Though serial double-balloon dilation is performed at numerous centers, there is little literature on its safety. The key complication or side effect of concern in these procedures is upper esophageal perforation. During the study period we did not have any perforations of the upper aerodigestive tract. Presumably the risk of perforation is increased with greater dilation diameter. Mucosal lacerations occurred in some instances, but this was not discretely recorded and could not be measured. In our experience, a simple mucosal laceration did not lead to any instances of deep neck space infections or other complications. Although we believe progressive dilation over three serial encounters with appropriate recovery intervals reduces the likelihood of this complication, further investigation is required to confirm this assertion. Optimal interval between dilations is debatable, with repeat dilations for benign mucosal strictures of the esophagus often done in weekly intervals, but we believe CPMD treatment allows longer intervals between treatments without losing efficacy, given the apparent average duration of effect [12, 27, 28, 40]. Even with the inherent limitations of this retrospective case series, the data suggest that a “series of three” dilation approach is a safe and effective treatment of cricopharyngeus muscle dysfunction and support the need for further study.
Our data suggest a “series of three” serial balloon dilation is a safe and effective treatment for CPMD. The treatment results in a significant improvement in symptomatic dysphagia (EAT-10), functional oral intake (FOIS), and objective fluoroscopic parameters. Further investigation is required to evaluate the durability and compare outcomes of this approach to traditional techniques of single balloon PES dilation.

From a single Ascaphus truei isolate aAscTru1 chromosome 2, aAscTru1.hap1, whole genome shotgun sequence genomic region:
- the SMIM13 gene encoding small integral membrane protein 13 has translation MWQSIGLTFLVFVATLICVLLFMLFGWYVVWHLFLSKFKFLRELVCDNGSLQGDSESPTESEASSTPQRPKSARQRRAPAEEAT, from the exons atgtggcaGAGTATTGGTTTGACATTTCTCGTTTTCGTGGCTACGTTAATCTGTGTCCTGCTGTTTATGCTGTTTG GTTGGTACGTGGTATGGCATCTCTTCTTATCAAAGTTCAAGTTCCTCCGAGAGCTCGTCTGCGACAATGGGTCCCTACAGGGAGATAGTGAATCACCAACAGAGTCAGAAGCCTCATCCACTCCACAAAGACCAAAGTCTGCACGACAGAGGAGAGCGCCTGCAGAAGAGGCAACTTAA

Cricopharyngeus muscle dysfunction
Eating Assessment Tool-10
Functional Oral Intake Scale
Pharyngeal constriction ratio
Pharyngoesophageal segment anteroposterior view
Pharyngoesophageal segment lateral view
Videofluoroscopic swallowing study
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The authors thank Sharon Clifford, Radiation Technologist, for image acquisition; Erik Steele, Anne Amador, Michelle Payne, Speech Language Pathologists, for fluoroscopy data collection analysis; Shannon Whitney, Barb Taylor, Mary Margaret Henson, Parul Puri, Registered Nurses, for data collection and operating room nursing; and Rebecca Anson, Surgical Scrub Technician, for operating room assistance.
Availability of data and materials
The datasets used and/or analysed during the current study are available from the corresponding author on reasonable request.
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This investigation was approved by the University of California, Davis Institutional Review Board (protocol #905351–1).
The authors declare that they have no competing interests.
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Randall, D.R., Evangelista, L.M., Kuhn, M.A. et al. Improved symptomatic, functional, and fluoroscopic outcomes following serial “series of three” double-balloon dilation for cricopharyngeus muscle dysfunction. J of Otolaryngol - Head & Neck Surg 47, 35 (2018). https://doi.org/10.1186/s40463-018-0278-7